It should be said that remote work isn’t a novel idea. It’s actually a return to an older, more integral idea of economy. The idea of commuting to work, after all, is only as old as the suburbs. In the early 1900s, it was possible for a middle-class worker—a banker, say—to raise his family in a townhouse or a spacious apartment within walking distance of his workplace.
By far, the most absurd excuse for maintaining office space comes from Jim Fish, the CEO of Waste Management. “Most of us are not hermits,” says Mr. Fish. “We need that social interaction, not only from a business standpoint but truly from a kind of personal-development standpoint.” Yes, but what could be more antisocial than an office building?
For most of human history, men worked on farms adjacent to their houses or in workshops on the first floor of their homes. That means they could eat lunch with their families. They could help their wives take care of their children. They could teach their boys the tools of their trade. And because everyone worked and lived within the same one-mile radius, their customers were also their neighbors, their friends, their cousins, their fellow parishioners.
Human beings were far more interconnected before the advent of the Commuterland. That’s why Russell Kirk referred to the automobile as a “mechanical Jacobin,” for it tears the old order apart. Cars have allowed us to live, work, play, and educate in communities hundreds of miles apart. Even to call them “communities” is a stretch. There are no communities in Commuterland: only exits on the highway.
Again, let’s ignore greedy executives. Set aside, for a moment, the absence of Taylorist hell-toilets in most American homes. Assume for a moment that human beings are made for happiness, love, family, friendship, community—not productivity or profit. What reason is there not to embrace remote work?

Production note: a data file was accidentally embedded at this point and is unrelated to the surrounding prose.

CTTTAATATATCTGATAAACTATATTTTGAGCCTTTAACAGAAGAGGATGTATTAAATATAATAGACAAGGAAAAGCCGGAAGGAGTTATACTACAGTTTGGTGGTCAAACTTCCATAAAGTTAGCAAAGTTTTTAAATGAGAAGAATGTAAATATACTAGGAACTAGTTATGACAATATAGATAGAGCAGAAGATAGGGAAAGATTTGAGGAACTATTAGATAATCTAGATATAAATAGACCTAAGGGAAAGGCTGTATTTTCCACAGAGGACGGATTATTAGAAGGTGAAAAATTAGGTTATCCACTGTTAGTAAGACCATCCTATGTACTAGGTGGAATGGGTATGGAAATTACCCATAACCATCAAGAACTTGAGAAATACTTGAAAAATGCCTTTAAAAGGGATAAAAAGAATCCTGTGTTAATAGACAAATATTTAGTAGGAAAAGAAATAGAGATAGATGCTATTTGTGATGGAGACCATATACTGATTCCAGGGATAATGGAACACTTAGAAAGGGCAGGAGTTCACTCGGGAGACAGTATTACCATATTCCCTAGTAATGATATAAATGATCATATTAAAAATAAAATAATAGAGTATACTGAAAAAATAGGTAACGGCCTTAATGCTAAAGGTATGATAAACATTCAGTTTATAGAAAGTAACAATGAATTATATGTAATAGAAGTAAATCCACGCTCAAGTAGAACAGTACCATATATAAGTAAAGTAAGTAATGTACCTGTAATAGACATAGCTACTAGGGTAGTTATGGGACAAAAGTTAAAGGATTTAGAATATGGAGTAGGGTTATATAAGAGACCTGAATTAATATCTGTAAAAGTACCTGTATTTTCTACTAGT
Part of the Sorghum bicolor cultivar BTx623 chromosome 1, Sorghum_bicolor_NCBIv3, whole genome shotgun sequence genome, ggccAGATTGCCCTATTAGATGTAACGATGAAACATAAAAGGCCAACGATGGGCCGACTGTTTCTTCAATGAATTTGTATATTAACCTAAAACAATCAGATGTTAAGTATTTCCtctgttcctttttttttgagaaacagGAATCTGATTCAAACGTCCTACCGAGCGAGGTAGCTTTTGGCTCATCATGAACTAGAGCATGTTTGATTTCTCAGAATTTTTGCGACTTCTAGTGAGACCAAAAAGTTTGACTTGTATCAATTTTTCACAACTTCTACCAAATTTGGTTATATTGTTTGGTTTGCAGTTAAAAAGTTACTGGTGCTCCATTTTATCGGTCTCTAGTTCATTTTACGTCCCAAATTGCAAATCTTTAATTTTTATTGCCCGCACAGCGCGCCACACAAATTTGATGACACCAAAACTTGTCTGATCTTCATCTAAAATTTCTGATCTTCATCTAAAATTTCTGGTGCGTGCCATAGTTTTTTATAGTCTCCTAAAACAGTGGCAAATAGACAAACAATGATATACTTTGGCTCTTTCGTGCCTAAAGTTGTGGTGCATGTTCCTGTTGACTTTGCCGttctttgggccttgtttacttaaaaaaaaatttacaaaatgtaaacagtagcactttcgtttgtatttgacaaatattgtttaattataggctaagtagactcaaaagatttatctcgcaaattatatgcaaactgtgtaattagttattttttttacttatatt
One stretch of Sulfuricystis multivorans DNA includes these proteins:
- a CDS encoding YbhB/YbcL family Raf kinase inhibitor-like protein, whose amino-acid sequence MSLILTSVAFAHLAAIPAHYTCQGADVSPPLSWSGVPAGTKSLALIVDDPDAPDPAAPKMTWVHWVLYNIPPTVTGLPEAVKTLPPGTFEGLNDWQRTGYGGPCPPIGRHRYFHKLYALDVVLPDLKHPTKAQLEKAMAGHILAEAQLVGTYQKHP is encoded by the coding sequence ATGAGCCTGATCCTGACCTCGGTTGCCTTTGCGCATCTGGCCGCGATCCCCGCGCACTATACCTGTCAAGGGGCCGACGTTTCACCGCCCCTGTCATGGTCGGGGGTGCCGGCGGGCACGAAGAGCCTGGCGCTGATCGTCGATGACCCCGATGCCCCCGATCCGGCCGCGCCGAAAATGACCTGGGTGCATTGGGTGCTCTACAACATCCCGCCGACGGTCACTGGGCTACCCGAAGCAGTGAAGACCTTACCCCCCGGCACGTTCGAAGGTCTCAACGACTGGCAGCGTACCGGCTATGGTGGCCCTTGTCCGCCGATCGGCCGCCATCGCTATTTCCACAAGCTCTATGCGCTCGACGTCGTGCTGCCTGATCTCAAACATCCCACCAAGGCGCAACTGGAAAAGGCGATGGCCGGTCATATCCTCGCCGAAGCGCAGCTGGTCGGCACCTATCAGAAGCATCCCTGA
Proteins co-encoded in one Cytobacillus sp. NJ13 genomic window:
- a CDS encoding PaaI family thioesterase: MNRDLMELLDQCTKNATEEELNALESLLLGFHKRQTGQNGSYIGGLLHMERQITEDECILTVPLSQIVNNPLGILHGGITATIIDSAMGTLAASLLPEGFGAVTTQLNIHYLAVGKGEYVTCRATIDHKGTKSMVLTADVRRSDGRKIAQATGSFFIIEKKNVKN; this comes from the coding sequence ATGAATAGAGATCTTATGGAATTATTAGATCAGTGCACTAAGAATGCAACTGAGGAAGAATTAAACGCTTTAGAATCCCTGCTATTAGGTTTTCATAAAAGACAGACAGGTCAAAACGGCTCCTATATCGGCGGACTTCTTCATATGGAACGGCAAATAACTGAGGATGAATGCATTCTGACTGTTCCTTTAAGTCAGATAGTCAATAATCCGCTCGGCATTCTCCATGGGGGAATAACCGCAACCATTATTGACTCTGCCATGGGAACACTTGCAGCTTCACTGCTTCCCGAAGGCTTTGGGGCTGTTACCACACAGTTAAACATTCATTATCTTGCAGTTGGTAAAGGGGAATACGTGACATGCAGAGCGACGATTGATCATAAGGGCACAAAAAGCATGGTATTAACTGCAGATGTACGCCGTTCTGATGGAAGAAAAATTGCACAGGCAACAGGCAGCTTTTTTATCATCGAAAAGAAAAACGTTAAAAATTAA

I couldn’t help but chuckle when Black Lives Matter protestors erected a guillotine outside Jeff Bezos’s house in June. Of course, none of us wants to see him go the way of poor King Louis. But how did Mr. Bezos—the richest man in world history and founder the largest company in world history—think he could reap all that profit while treating his workers so abysmally?
The protest’s organizer, a former Amazon employee named Chris Smalls, asked those gathered outside Chateau d’Bezos: “Give a good reason why we don’t deserve a $30 minimum wage when this man makes $4,000 a second.” Hey, fair enough.
You can chalk that up to Millennial fussiness, but the fact remains that American workers are underpaid, overworked, and taken for granted by their bosses. And you’ll not find a single statistic that says otherwise.
Speaking of the Gilded Age, we know there comes a point where workers see the yawning abyss between their own quality of life and that of their paymasters. Men will happily suffer and strive to earn their daily bread, but only to a point. When their happiness is being sacrificed only for the sake of company profit margins, they’re going to push back.
Looking beyond the plight of the modern desk-monkey, remote work also would help to solve any number of America’s economic woes. White collar workers would be free to move into the country, where rent is cheap and abundant. That would inject much-needed cash into rural communities, raising the average per capita income and encourage small businesses. Cities would become less crowded. Rent in urban areas would fall. Gentrification would halt and even reverse, allowing struggling minority families to keep their homes. Income inequality would decline across the country.
Mark my words. The most successful businesses of the early 21st century will be those who attract the best workers by giving them a contract and paying for their benefits. They’ll give them the freedom to work remotely so they can move out of Commuterland and return to Middle America, where they can build stronger communities and spend time with their families. And they’ll grant their employees the “right to disconnect,” or else some populist demagogue will seize it for them.
That is the common-sense, market-based solution to America’s economic woes. At least, it’s a start. This much is certain, however: the age of the renter, the contractor, and the commuter is coming to an end. And good riddance.
Michael Warren Davis is the editor of Crisis Magazine. He is the author of The Reactionary Mind (Regnery, 2021).